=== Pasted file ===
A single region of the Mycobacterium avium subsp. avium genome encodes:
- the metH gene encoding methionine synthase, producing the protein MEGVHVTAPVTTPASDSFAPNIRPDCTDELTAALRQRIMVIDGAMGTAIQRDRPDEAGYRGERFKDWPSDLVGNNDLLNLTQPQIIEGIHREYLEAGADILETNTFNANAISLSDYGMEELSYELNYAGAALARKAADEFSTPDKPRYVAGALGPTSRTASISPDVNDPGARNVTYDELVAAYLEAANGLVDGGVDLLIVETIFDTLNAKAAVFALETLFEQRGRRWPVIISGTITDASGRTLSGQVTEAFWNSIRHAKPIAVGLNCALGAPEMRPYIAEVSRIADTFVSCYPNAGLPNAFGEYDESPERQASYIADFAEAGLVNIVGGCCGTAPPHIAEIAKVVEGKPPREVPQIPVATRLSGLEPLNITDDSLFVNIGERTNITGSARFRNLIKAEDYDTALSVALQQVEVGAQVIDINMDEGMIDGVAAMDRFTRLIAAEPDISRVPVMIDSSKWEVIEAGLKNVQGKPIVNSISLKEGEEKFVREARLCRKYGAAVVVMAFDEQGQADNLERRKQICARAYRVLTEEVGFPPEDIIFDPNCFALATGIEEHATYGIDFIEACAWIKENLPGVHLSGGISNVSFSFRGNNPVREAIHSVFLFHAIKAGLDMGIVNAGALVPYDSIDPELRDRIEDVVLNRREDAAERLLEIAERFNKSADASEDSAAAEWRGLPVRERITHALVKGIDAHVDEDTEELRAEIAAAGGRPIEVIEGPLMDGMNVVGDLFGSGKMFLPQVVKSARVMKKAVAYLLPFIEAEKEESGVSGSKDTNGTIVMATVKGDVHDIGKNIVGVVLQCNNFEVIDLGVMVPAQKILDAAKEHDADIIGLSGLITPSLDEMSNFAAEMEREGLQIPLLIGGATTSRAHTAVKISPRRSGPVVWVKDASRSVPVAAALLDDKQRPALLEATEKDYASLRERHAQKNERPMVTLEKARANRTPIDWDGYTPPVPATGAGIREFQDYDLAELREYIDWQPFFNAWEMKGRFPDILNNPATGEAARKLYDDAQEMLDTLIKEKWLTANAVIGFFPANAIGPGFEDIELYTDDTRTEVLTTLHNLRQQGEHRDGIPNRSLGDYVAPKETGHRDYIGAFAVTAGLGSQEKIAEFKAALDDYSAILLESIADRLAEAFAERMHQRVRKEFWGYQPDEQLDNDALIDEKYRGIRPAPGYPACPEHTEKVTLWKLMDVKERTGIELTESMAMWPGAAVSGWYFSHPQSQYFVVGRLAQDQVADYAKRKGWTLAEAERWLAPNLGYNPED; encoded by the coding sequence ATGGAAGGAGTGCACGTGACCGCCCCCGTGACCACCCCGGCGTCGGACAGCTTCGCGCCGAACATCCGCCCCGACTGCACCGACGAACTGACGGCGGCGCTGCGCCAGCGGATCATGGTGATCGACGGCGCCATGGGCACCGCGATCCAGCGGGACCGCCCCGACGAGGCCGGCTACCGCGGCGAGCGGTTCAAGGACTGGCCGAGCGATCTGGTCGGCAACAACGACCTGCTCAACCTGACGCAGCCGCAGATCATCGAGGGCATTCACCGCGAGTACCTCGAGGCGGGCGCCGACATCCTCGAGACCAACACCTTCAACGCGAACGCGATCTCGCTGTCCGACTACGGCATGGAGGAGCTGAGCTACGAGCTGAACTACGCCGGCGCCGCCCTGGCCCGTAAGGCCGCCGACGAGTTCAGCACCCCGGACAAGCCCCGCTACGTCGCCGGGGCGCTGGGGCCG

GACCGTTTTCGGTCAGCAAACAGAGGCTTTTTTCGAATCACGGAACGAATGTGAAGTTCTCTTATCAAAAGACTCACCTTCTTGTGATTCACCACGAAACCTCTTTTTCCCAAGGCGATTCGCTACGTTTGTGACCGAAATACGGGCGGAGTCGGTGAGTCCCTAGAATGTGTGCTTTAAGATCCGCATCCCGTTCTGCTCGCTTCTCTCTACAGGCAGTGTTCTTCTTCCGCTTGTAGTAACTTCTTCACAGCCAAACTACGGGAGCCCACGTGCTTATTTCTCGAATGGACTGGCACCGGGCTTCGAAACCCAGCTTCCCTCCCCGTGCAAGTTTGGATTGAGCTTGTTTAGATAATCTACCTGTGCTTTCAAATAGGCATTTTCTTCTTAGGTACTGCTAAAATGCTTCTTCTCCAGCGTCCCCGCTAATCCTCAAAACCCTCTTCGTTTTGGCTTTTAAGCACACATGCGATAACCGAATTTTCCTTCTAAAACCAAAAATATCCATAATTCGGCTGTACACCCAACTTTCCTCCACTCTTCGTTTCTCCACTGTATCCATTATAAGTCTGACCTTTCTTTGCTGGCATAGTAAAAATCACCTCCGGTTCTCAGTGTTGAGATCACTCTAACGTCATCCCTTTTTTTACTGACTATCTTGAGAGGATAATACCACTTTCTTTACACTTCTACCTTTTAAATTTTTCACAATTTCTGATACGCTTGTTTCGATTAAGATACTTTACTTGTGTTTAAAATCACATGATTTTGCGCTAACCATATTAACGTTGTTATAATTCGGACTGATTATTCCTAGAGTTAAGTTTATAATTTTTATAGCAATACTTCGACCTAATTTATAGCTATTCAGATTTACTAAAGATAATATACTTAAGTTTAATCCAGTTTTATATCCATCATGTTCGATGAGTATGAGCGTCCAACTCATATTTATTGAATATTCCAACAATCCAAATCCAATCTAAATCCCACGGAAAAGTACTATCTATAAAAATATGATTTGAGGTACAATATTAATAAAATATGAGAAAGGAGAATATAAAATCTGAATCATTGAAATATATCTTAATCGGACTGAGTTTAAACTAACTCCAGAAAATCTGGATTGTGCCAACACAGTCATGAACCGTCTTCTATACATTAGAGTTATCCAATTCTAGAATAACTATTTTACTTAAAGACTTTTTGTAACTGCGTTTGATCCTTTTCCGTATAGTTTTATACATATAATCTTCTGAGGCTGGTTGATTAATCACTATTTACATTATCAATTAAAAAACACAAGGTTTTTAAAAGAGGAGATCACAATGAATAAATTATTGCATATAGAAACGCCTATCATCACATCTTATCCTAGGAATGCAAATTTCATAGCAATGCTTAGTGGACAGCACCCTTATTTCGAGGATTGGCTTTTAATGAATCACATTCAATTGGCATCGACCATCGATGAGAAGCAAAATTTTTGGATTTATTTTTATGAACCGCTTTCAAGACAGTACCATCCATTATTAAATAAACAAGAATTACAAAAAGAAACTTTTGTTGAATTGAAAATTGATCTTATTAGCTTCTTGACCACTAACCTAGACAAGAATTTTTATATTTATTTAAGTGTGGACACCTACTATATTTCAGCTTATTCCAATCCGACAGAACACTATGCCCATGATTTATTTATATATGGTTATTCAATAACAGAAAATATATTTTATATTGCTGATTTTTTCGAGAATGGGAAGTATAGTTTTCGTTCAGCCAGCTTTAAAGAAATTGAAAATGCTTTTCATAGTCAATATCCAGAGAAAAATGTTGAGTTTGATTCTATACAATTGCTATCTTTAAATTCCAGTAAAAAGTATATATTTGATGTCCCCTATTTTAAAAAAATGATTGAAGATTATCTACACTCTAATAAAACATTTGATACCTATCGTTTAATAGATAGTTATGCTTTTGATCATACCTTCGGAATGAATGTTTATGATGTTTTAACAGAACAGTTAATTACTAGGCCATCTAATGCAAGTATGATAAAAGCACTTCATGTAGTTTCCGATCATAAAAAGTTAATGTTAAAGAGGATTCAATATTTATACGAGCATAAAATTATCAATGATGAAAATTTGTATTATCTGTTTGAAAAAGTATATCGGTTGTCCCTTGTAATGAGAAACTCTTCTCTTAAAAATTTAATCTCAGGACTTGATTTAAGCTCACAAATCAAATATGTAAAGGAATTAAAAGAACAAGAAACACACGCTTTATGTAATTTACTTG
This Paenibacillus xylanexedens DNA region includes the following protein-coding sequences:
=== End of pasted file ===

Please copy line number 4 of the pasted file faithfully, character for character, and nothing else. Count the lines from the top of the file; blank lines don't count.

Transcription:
This Paenibacillus xylanexedens DNA region includes the following protein-coding sequences: